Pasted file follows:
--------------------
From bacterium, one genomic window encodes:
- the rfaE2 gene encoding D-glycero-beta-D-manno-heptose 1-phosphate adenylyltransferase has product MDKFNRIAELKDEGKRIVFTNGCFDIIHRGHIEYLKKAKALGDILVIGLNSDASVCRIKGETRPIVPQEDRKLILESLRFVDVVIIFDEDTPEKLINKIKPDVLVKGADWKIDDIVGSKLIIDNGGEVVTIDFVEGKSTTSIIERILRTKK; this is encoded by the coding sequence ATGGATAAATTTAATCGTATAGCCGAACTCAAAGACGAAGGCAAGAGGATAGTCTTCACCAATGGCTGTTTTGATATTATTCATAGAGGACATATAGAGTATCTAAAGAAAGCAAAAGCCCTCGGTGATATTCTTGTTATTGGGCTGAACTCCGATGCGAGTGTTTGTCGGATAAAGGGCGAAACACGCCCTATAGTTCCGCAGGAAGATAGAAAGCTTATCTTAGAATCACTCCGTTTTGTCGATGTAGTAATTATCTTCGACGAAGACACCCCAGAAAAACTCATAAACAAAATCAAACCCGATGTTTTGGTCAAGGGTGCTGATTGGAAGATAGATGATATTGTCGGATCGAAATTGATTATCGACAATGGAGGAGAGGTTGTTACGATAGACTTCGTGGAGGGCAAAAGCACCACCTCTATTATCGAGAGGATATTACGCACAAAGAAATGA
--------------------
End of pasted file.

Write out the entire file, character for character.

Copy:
From bacterium, one genomic window encodes:
- the rfaE2 gene encoding D-glycero-beta-D-manno-heptose 1-phosphate adenylyltransferase has product MDKFNRIAELKDEGKRIVFTNGCFDIIHRGHIEYLKKAKALGDILVIGLNSDASVCRIKGETRPIVPQEDRKLILESLRFVDVVIIFDEDTPEKLINKIKPDVLVKGADWKIDDIVGSKLIIDNGGEVVTIDFVEGKSTTSIIERILRTKK; this is encoded by the coding sequence ATGGATAAATTTAATCGTATAGCCGAACTCAAAGACGAAGGCAAGAGGATAGTCTTCACCAATGGCTGTTTTGATATTATTCATAGAGGACATATAGAGTATCTAAAGAAAGCAAAAGCCCTCGGTGATATTCTTGTTATTGGGCTGAACTCCGATGCGAGTGTTTGTCGGATAAAGGGCGAAACACGCCCTATAGTTCCGCAGGAAGATAGAAAGCTTATCTTAGAATCACTCCGTTTTGTCGATGTAGTAATTATCTTCGACGAAGACACCCCAGAAAAACTCATAAACAAAATCAAACCCGATGTTTTGGTCAAGGGTGCTGATTGGAAGATAGATGATATTGTCGGATCGAAATTGATTATCGACAATGGAGGAGAGGTTGTTACGATAGACTTCGTGGAGGGCAAAAGCACCACCTCTATTATCGAGAGGATATTACGCACAAAGAAATGA